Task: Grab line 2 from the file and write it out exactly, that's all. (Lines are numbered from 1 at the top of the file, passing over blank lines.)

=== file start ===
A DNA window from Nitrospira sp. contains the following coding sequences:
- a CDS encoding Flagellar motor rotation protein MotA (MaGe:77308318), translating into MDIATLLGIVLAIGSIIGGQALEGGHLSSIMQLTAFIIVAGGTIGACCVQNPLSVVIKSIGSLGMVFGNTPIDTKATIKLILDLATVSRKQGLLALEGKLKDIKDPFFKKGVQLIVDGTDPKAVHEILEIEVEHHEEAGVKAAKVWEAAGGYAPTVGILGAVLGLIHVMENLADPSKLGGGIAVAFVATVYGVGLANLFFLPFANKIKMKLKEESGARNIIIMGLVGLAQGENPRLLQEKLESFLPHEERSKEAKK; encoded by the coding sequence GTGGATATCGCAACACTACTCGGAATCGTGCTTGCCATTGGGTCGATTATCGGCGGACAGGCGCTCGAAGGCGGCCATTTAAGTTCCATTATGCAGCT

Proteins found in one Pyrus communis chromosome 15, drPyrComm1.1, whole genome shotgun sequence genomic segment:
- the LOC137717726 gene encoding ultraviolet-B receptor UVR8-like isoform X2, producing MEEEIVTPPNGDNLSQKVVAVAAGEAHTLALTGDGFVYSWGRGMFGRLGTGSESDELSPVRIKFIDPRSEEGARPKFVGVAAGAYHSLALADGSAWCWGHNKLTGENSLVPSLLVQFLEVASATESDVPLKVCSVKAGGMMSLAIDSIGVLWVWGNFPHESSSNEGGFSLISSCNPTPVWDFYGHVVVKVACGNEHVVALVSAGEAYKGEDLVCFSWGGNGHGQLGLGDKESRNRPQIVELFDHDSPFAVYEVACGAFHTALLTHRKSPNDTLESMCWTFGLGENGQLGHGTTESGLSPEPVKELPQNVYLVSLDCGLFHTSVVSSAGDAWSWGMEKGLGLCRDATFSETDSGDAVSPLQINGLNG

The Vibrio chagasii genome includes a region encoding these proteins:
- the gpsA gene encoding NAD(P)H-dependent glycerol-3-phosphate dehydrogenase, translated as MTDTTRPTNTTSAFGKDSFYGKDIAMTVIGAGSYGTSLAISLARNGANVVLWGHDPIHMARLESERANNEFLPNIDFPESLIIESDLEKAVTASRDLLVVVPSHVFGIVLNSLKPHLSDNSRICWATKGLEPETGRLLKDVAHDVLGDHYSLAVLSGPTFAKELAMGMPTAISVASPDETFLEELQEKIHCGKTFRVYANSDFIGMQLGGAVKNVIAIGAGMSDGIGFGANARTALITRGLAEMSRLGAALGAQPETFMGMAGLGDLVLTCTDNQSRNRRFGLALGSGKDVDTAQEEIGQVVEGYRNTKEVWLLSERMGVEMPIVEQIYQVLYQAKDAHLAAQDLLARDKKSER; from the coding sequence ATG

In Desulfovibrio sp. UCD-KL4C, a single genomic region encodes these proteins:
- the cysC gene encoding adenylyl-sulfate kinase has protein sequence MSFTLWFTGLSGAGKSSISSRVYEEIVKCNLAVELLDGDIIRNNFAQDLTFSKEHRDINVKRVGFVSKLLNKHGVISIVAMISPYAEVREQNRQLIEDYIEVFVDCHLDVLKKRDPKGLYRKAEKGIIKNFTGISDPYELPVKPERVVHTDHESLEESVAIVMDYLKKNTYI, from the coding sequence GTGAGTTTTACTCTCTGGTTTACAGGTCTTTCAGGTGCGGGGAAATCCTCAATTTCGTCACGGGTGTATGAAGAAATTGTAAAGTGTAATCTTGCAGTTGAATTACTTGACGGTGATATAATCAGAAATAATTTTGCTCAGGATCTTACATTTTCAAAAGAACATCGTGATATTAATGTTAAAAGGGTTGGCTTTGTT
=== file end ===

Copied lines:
- a CDS encoding Flagellar motor rotation protein MotA (MaGe:77308318), translating into MDIATLLGIVLAIGSIIGGQALEGGHLSSIMQLTAFIIVAGGTIGACCVQNPLSVVIKSIGSLGMVFGNTPIDTKATIKLILDLATVSRKQGLLALEGKLKDIKDPFFKKGVQLIVDGTDPKAVHEILEIEVEHHEEAGVKAAKVWEAAGGYAPTVGILGAVLGLIHVMENLADPSKLGGGIAVAFVATVYGVGLANLFFLPFANKIKMKLKEESGARNIIIMGLVGLAQGENPRLLQEKLESFLPHEERSKEAKK; encoded by the coding sequence GTGGATATCGCAACACTACTCGGAATCGTGCTTGCCATTGGGTCGATTATCGGCGGACAGGCGCTCGAAGGCGGCCATTTAAGTTCCATTATGCAGCT